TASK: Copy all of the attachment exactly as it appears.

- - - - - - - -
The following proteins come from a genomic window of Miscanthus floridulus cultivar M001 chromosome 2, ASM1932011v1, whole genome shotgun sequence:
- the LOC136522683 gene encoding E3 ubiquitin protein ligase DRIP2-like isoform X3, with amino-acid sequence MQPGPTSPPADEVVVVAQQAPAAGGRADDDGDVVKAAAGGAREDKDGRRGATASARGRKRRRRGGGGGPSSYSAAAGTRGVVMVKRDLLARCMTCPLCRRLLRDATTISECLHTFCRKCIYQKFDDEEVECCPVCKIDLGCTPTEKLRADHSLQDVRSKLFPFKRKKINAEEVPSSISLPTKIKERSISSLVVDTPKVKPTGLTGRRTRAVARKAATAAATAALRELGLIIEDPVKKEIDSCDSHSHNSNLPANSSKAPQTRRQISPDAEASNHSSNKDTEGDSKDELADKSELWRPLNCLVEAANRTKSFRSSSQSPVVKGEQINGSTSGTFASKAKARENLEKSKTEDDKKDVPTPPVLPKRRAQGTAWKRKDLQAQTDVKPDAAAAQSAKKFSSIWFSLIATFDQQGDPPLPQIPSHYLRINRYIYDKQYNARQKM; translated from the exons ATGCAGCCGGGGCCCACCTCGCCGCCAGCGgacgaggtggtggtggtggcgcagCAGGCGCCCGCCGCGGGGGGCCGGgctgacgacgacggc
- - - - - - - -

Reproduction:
The following proteins come from a genomic window of Miscanthus floridulus cultivar M001 chromosome 2, ASM1932011v1, whole genome shotgun sequence:
- the LOC136522683 gene encoding E3 ubiquitin protein ligase DRIP2-like isoform X3, with amino-acid sequence MQPGPTSPPADEVVVVAQQAPAAGGRADDDGDVVKAAAGGAREDKDGRRGATASARGRKRRRRGGGGGPSSYSAAAGTRGVVMVKRDLLARCMTCPLCRRLLRDATTISECLHTFCRKCIYQKFDDEEVECCPVCKIDLGCTPTEKLRADHSLQDVRSKLFPFKRKKINAEEVPSSISLPTKIKERSISSLVVDTPKVKPTGLTGRRTRAVARKAATAAATAALRELGLIIEDPVKKEIDSCDSHSHNSNLPANSSKAPQTRRQISPDAEASNHSSNKDTEGDSKDELADKSELWRPLNCLVEAANRTKSFRSSSQSPVVKGEQINGSTSGTFASKAKARENLEKSKTEDDKKDVPTPPVLPKRRAQGTAWKRKDLQAQTDVKPDAAAAQSAKKFSSIWFSLIATFDQQGDPPLPQIPSHYLRINRYIYDKQYNARQKM; translated from the exons ATGCAGCCGGGGCCCACCTCGCCGCCAGCGgacgaggtggtggtggtggcgcagCAGGCGCCCGCCGCGGGGGGCCGGgctgacgacgacggc